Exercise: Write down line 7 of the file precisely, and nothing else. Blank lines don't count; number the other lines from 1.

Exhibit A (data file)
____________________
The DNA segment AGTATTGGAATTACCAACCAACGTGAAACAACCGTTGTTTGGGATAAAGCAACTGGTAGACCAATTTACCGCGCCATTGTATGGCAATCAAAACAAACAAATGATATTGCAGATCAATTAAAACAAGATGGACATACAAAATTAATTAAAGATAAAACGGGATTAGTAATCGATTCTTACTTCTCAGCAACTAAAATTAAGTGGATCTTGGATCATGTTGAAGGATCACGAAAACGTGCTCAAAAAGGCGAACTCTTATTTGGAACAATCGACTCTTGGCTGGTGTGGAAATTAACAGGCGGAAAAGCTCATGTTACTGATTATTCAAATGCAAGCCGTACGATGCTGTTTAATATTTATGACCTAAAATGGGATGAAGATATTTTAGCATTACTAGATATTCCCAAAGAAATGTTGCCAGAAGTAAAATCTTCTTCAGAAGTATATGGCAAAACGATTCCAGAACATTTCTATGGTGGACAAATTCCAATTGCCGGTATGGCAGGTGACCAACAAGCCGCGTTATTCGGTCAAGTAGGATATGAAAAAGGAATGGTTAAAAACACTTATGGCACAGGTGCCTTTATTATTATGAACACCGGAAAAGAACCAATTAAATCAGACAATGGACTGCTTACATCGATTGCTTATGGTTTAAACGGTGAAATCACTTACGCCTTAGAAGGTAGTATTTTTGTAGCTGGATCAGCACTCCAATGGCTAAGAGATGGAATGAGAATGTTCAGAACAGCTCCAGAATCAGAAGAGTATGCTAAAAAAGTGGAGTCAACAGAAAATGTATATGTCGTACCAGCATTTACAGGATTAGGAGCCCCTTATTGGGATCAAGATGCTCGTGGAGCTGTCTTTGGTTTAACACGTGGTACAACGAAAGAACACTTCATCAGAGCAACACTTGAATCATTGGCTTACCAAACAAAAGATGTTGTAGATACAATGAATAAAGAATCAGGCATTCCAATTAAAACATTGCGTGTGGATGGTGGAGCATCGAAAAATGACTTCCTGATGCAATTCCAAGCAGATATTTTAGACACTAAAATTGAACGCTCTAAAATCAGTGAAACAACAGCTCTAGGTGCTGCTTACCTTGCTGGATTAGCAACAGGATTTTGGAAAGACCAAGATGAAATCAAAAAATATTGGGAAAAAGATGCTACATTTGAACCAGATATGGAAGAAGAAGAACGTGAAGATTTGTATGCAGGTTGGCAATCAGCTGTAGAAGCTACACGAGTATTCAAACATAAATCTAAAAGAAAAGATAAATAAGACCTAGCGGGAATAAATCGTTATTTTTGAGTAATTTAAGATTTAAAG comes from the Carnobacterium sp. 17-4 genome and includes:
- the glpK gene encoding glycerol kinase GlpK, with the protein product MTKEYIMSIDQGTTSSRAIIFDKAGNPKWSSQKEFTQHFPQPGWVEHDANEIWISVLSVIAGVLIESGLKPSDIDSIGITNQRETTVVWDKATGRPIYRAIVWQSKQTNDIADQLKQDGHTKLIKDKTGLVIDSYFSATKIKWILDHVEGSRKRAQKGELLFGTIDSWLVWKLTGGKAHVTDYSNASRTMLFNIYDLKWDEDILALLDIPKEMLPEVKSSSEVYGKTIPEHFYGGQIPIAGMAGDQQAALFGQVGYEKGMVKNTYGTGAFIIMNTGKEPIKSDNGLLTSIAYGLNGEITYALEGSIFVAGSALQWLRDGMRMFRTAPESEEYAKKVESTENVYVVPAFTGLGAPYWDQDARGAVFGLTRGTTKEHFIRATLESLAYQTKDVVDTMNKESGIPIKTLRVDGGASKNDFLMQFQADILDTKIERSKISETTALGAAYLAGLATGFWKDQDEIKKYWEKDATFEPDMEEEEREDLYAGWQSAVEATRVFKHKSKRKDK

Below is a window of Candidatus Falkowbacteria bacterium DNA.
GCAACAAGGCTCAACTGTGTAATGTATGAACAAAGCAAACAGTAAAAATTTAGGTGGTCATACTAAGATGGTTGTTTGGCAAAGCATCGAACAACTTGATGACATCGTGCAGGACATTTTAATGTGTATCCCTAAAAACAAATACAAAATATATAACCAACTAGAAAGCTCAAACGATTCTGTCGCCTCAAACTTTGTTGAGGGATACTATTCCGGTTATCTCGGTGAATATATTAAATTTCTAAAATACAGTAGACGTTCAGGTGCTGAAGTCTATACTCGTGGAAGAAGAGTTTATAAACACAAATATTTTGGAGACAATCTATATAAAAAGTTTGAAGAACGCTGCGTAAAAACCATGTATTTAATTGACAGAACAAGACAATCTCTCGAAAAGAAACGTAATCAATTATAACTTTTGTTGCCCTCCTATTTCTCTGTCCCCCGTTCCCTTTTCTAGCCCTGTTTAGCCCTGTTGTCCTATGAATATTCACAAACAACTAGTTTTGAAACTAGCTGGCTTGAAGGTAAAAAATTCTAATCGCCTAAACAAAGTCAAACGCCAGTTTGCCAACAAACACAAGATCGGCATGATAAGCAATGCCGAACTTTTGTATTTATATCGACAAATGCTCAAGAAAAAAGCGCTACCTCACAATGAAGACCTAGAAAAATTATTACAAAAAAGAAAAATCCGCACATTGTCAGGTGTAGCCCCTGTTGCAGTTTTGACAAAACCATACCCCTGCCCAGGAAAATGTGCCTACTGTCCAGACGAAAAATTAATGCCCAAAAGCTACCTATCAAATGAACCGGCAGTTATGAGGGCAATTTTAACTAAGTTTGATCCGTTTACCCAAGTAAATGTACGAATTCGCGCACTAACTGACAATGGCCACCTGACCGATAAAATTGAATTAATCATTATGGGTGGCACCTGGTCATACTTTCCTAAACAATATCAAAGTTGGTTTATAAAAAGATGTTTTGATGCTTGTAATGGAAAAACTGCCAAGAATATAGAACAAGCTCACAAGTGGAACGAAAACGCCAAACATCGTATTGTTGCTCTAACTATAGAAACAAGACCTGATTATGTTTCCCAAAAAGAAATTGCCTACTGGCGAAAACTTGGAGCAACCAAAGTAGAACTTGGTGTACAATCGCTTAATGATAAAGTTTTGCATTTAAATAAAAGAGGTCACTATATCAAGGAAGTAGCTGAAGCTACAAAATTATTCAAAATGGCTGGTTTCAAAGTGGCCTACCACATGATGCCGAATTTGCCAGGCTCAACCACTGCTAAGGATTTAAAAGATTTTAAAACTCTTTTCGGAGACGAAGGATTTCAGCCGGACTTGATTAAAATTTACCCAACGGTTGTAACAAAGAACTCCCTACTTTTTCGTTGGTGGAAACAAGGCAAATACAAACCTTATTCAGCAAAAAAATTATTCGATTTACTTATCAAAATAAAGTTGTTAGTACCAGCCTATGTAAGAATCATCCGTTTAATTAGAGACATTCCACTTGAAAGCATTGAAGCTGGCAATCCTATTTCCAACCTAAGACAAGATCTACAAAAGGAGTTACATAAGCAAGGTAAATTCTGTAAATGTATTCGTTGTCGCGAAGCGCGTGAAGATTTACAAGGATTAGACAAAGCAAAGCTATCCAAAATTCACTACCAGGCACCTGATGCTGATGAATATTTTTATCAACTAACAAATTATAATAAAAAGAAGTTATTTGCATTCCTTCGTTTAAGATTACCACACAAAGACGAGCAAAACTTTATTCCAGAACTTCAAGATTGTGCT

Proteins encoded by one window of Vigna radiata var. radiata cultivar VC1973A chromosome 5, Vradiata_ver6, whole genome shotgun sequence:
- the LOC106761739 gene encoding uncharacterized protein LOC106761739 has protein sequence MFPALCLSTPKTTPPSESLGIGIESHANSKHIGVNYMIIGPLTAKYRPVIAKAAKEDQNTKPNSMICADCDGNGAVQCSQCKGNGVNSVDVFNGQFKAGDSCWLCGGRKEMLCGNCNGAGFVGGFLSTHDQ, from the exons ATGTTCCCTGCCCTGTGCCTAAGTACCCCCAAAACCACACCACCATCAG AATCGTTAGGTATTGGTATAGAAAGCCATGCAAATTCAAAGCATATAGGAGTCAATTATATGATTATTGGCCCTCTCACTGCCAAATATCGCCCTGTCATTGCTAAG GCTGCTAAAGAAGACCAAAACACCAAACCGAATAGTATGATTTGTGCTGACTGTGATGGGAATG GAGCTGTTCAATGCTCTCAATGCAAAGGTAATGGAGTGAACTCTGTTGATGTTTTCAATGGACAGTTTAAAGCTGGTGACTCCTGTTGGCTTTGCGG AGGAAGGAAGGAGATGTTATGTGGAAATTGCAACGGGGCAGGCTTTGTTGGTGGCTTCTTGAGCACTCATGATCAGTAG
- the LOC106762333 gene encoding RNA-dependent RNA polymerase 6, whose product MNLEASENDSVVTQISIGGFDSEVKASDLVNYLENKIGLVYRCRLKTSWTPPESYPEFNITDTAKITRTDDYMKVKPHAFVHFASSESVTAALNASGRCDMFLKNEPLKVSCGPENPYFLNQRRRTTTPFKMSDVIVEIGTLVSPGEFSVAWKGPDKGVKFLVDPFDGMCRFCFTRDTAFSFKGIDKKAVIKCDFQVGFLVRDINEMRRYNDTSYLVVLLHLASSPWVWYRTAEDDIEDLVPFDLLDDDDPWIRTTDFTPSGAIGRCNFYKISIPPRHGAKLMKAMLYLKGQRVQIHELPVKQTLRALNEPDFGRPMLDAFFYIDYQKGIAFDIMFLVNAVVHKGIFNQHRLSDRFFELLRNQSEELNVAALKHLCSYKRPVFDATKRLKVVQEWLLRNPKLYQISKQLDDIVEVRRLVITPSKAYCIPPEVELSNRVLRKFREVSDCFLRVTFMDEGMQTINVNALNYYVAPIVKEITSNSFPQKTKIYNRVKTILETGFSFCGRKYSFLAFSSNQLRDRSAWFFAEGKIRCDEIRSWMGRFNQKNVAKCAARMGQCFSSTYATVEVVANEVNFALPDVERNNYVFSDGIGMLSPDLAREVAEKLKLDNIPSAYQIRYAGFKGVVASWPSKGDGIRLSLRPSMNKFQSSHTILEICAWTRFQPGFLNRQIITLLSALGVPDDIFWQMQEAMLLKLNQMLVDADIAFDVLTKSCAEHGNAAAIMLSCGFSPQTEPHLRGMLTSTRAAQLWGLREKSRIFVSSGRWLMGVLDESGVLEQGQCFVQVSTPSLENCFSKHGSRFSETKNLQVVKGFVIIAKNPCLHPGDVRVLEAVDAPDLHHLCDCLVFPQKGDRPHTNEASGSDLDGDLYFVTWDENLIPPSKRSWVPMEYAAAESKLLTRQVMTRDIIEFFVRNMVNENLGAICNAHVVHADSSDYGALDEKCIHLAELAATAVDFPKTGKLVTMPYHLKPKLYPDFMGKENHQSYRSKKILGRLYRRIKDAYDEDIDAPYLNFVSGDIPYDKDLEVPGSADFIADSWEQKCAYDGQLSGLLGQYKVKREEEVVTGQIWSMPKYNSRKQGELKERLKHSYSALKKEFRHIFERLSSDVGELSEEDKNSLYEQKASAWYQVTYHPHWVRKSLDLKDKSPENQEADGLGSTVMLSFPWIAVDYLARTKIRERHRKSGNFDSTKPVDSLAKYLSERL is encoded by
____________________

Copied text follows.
- the LOC106762333 gene encoding RNA-dependent RNA polymerase 6, whose product MNLEASENDSVVTQISIGGFDSEVKASDLVNYLENKIGLVYRCRLKTSWTPPESYPEFNITDTAKITRTDDYMKVKPHAFVHFASSESVTAALNASGRCDMFLKNEPLKVSCGPENPYFLNQRRRTTTPFKMSDVIVEIGTLVSPGEFSVAWKGPDKGVKFLVDPFDGMCRFCFTRDTAFSFKGIDKKAVIKCDFQVGFLVRDINEMRRYNDTSYLVVLLHLASSPWVWYRTAEDDIEDLVPFDLLDDDDPWIRTTDFTPSGAIGRCNFYKISIPPRHGAKLMKAMLYLKGQRVQIHELPVKQTLRALNEPDFGRPMLDAFFYIDYQKGIAFDIMFLVNAVVHKGIFNQHRLSDRFFELLRNQSEELNVAALKHLCSYKRPVFDATKRLKVVQEWLLRNPKLYQISKQLDDIVEVRRLVITPSKAYCIPPEVELSNRVLRKFREVSDCFLRVTFMDEGMQTINVNALNYYVAPIVKEITSNSFPQKTKIYNRVKTILETGFSFCGRKYSFLAFSSNQLRDRSAWFFAEGKIRCDEIRSWMGRFNQKNVAKCAARMGQCFSSTYATVEVVANEVNFALPDVERNNYVFSDGIGMLSPDLAREVAEKLKLDNIPSAYQIRYAGFKGVVASWPSKGDGIRLSLRPSMNKFQSSHTILEICAWTRFQPGFLNRQIITLLSALGVPDDIFWQMQEAMLLKLNQMLVDADIAFDVLTKSCAEHGNAAAIMLSCGFSPQTEPHLRGMLTSTRAAQLWGLREKSRIFVSSGRWLMGVLDESGVLEQGQCFVQVSTPSLENCFSKHGSRFSETKNLQVVKGFVIIAKNPCLHPGDVRVLEAVDAPDLHHLCDCLVFPQKGDRPHTNEASGSDLDGDLYFVTWDENLIPPSKRSWVPMEYAAAESKLLTRQVMTRDIIEFFVRNMVNENLGAICNAHVVHADSSDYGALDEKCIHLAELAATAVDFPKTGKLVTMPYHLKPKLYPDFMGKENHQSYRSKKILGRLYRRIKDAYDEDIDAPYLNFVSGDIPYDKDLEVPGSADFIADSWEQKCAYDGQLSGLLGQYKVKREEEVVTGQIWSMPKYNSRKQGELKERLKHSYSALKKEFRHIFERLSSDVGELSEEDKNSLYEQKASAWYQVTYHPHWVRKSLDLKDKSPENQEADGLGSTVMLSFPWIAVDYLARTKIRERHRKSGNFDSTKPVDSLAKYLSERL is encoded by